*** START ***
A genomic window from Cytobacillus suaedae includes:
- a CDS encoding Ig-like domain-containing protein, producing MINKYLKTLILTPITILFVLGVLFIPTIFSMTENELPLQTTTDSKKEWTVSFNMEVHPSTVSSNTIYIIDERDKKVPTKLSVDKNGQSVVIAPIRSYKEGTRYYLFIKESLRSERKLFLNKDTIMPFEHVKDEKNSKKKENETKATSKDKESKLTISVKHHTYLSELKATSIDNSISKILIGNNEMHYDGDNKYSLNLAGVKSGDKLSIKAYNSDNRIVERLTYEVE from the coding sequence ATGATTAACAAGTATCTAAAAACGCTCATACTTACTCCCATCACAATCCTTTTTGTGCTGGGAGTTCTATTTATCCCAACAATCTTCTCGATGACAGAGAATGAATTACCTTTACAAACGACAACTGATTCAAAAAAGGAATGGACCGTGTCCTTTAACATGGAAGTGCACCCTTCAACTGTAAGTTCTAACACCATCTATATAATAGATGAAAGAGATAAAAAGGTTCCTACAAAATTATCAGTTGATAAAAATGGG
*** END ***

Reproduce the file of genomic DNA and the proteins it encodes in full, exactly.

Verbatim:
A genomic window from Cytobacillus suaedae includes:
- a CDS encoding Ig-like domain-containing protein, producing MINKYLKTLILTPITILFVLGVLFIPTIFSMTENELPLQTTTDSKKEWTVSFNMEVHPSTVSSNTIYIIDERDKKVPTKLSVDKNGQSVVIAPIRSYKEGTRYYLFIKESLRSERKLFLNKDTIMPFEHVKDEKNSKKKENETKATSKDKESKLTISVKHHTYLSELKATSIDNSISKILIGNNEMHYDGDNKYSLNLAGVKSGDKLSIKAYNSDNRIVERLTYEVE from the coding sequence ATGATTAACAAGTATCTAAAAACGCTCATACTTACTCCCATCACAATCCTTTTTGTGCTGGGAGTTCTATTTATCCCAACAATCTTCTCGATGACAGAGAATGAATTACCTTTACAAACGACAACTGATTCAAAAAAGGAATGGACCGTGTCCTTTAACATGGAAGTGCACCCTTCAACTGTAAGTTCTAACACCATCTATATAATAGATGAAAGAGATAAAAAGGTTCCTACAAAATTATCAGTTGATAAAAATGGG